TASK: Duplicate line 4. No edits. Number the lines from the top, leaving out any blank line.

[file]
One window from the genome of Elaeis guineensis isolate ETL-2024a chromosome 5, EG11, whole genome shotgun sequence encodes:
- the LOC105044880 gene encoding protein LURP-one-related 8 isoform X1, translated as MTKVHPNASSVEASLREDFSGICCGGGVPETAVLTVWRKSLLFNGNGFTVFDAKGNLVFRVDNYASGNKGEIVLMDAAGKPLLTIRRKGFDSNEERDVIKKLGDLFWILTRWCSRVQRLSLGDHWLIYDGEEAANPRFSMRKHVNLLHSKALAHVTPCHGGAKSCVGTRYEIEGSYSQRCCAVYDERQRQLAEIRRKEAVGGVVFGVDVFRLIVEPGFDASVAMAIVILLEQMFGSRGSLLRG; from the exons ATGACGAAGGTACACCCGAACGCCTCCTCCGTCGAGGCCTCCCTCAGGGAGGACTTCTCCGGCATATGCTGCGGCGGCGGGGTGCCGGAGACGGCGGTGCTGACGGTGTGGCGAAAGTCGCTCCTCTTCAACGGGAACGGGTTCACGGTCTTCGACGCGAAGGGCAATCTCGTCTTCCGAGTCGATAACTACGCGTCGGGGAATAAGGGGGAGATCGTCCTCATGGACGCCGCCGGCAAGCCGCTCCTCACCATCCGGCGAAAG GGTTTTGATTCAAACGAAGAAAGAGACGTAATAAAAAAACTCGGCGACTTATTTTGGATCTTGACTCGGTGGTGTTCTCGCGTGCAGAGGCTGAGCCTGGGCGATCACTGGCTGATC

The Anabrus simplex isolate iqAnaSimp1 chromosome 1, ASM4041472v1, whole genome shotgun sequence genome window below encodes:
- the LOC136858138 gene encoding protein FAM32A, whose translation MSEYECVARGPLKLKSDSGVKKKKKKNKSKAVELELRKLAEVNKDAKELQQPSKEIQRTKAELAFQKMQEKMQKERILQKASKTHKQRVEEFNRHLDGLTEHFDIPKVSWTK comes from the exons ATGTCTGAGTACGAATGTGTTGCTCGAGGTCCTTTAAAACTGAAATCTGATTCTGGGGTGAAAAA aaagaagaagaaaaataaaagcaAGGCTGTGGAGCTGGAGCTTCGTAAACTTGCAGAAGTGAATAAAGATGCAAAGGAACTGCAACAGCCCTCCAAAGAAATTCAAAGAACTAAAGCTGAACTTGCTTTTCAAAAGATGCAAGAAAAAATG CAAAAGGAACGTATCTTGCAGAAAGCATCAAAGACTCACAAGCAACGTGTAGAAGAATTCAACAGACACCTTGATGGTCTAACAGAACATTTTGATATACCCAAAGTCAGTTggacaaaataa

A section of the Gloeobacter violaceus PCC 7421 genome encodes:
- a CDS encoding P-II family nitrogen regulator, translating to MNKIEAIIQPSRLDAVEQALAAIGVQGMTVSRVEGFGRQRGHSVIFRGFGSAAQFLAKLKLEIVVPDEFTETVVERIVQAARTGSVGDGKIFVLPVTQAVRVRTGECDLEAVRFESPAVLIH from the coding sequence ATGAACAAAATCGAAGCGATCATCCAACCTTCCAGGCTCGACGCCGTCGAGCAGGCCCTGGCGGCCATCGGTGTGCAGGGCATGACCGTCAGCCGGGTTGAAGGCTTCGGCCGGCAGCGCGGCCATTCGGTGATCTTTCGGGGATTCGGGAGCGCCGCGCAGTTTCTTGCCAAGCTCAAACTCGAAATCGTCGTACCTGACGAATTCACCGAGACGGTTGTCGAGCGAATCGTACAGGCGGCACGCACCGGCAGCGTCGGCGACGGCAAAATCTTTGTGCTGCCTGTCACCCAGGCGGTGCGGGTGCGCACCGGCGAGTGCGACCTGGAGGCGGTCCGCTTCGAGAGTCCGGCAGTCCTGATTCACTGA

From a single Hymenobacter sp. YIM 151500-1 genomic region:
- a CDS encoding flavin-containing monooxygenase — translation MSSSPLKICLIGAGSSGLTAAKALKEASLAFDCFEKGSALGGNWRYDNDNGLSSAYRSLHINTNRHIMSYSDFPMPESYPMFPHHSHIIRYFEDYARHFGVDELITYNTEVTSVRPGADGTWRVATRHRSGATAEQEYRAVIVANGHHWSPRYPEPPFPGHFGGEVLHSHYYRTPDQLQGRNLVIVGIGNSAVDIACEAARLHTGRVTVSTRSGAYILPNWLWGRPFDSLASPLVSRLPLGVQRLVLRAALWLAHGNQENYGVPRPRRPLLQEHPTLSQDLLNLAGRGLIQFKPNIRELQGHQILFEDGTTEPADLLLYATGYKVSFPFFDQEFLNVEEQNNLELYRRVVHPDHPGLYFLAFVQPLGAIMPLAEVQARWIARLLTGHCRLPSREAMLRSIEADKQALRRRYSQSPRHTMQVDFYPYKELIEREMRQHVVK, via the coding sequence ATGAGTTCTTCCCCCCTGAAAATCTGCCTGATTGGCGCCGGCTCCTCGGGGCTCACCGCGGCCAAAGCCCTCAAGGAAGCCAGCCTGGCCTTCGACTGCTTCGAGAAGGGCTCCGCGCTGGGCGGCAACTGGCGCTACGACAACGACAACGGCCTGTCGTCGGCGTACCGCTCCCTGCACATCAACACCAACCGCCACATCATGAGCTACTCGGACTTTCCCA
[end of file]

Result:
- the LOC136858138 gene encoding protein FAM32A, whose translation MSEYECVARGPLKLKSDSGVKKKKKKNKSKAVELELRKLAEVNKDAKELQQPSKEIQRTKAELAFQKMQEKMQKERILQKASKTHKQRVEEFNRHLDGLTEHFDIPKVSWTK comes from the exons ATGTCTGAGTACGAATGTGTTGCTCGAGGTCCTTTAAAACTGAAATCTGATTCTGGGGTGAAAAA aaagaagaagaaaaataaaagcaAGGCTGTGGAGCTGGAGCTTCGTAAACTTGCAGAAGTGAATAAAGATGCAAAGGAACTGCAACAGCCCTCCAAAGAAATTCAAAGAACTAAAGCTGAACTTGCTTTTCAAAAGATGCAAGAAAAAATG CAAAAGGAACGTATCTTGCAGAAAGCATCAAAGACTCACAAGCAACGTGTAGAAGAATTCAACAGACACCTTGATGGTCTAACAGAACATTTTGATATACCCAAAGTCAGTTggacaaaataa